Don’t worry; you’re not alone: Australian adults have (on average) 11 decayed, missing or filled teeth.1 That’s a lot of fillings across the country!
In good news, regular trips to your dentist will help identify problem areas before they become cavities. And if you do have decay, they can treat it and repair your tooth, so you can walk out with a smile!
Let’s take a look at how your local dentists treat tooth cavities with fillings.
Fillings are material that your dentist will use to restore your damaged teeth to their normal shape and function.
Common signs you need a filling include:
We recommend visiting your dentist regularly for routine check-ups to identify any problem areas early. Tackling problems early means that treatment will be less invasive and more affordable.
Your dentist will first remove the decay from inside your tooth. Your dentist will use a local anaesthetic to numb the tooth and the surrounding area. To make you feel as comfortable as possible, your dentist will ensure you can’t feel anything when they remove the decay.
After the tooth has been prepared, we restore the tooth with a filling material. We’ll discuss which type of filling material might be best for you beforehand, which can depend on the extent of the decay, the location of the cavity, and your personal preference (e.g. price, appearance).
The type of filling your dentist uses to fill a cavity will depend on a few contributing factors. Your dentist will discuss all the options with you before your treatment.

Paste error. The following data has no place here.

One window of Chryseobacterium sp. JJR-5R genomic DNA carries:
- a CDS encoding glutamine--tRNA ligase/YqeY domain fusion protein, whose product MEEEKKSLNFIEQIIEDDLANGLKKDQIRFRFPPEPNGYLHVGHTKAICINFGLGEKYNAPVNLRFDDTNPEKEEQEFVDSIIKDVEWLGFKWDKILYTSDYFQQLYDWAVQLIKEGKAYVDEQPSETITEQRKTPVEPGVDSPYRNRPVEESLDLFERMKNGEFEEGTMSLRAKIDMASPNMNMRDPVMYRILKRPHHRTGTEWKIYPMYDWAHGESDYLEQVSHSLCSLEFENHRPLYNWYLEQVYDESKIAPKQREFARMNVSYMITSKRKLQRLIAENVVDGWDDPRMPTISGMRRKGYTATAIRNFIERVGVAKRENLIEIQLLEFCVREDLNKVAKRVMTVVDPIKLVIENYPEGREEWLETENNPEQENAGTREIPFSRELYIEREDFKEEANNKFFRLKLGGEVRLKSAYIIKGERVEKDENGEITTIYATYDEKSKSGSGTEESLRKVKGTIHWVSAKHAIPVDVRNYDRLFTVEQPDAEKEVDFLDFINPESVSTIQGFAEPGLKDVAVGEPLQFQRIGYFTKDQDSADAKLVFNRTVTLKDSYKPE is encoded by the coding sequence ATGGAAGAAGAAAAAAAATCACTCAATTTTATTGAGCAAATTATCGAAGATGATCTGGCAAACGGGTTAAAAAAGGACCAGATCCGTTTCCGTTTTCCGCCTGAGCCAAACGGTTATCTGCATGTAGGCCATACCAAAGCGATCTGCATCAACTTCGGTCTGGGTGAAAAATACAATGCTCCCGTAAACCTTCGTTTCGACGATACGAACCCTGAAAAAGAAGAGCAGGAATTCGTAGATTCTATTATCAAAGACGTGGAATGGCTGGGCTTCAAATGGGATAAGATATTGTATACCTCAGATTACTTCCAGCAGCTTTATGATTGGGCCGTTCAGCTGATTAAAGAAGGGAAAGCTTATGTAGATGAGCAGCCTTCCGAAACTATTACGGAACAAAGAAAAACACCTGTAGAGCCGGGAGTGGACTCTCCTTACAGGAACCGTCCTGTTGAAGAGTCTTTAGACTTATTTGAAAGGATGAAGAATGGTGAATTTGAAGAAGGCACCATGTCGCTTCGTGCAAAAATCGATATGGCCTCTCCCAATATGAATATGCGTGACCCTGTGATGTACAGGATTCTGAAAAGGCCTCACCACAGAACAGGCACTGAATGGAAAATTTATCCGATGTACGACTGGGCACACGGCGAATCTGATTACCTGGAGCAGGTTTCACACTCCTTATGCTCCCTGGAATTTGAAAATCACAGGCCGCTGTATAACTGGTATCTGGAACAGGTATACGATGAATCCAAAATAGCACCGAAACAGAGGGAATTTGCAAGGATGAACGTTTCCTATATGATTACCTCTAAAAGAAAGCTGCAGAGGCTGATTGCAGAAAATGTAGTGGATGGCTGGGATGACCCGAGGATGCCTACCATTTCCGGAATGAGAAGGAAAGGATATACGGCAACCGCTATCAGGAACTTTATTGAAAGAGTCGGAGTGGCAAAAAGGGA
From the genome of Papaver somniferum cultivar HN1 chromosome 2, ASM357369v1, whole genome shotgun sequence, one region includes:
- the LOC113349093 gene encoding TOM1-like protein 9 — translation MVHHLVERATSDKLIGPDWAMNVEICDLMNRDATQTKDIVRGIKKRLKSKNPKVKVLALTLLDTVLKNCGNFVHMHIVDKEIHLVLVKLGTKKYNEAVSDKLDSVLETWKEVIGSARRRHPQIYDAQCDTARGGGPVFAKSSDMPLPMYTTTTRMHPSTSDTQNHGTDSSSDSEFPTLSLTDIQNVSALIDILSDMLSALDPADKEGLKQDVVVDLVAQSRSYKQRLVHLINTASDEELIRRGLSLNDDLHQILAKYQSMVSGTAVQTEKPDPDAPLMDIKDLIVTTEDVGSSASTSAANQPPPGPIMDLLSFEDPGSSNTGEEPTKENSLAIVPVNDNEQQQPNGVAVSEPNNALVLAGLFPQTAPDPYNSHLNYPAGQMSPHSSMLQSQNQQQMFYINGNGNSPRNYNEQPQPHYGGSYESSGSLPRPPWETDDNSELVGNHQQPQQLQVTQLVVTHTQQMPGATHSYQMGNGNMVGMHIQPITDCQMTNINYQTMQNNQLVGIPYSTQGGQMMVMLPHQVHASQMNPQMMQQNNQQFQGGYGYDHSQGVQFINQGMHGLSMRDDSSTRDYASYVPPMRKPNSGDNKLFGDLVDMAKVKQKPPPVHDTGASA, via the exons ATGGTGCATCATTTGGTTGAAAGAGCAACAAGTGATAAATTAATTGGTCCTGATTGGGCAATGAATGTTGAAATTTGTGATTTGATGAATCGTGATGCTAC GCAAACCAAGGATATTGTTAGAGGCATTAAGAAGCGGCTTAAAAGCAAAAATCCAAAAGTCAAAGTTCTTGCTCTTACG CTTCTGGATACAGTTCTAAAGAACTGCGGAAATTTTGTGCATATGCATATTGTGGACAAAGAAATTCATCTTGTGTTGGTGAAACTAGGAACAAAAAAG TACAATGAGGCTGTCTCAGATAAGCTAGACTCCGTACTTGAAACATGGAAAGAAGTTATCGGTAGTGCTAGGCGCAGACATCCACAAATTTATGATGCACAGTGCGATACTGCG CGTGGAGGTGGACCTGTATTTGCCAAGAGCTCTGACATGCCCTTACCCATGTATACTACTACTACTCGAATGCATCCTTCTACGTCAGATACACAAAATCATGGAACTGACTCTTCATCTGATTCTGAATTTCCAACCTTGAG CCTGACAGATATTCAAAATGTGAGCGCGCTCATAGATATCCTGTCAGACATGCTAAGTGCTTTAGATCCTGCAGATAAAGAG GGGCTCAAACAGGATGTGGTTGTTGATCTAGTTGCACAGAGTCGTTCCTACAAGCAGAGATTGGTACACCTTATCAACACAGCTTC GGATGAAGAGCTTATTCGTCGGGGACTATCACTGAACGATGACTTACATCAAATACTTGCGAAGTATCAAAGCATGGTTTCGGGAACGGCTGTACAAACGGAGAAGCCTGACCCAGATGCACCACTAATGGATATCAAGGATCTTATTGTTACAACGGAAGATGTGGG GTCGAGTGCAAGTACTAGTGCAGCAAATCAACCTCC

Composite or synthetic white fillings are the most popular due to their natural tooth-coloured appearance and strong seal to the tooth itself. They are even colour-matched to your teeth as closely as possible. They are often used as a replacement for stained, chipped, or leaking fillings.
Also known as traditional silver fillings, these are a combination (or “amalgam’) of several metals, including silver, tin, copper, and mercury. Amalgam fillings are usually lower cost, easier to place and, because of their strength, may be more appropriate for larger cavities. Amalgam has been safely used in dentistry for more than 150 years and still has a place today.
Gold fillings (or inlays) are durable and don’t corrode. Placing a gold inlay is a two-stage procedure, so this treatment is more expensive. While they make for a vividly coloured restoration, their durability makes them an attractive long-term solution to decayed teeth.
Porcelain or ceramic onlays or inlays are also a two-stage procedure. Unlike gold fillings, these have a natural appearance that matches your tooth colour, but lack the same durability.
Glass ionomer is a tooth-coloured material similar to dental cement that can also be used as a sealant. This is not as strong as other materials and is often used as a temporary filling or as a base under other filling materials.
No special preparation is needed
Your hygienist will give you advice about daily dental care like teeth brushing and flossing techniques.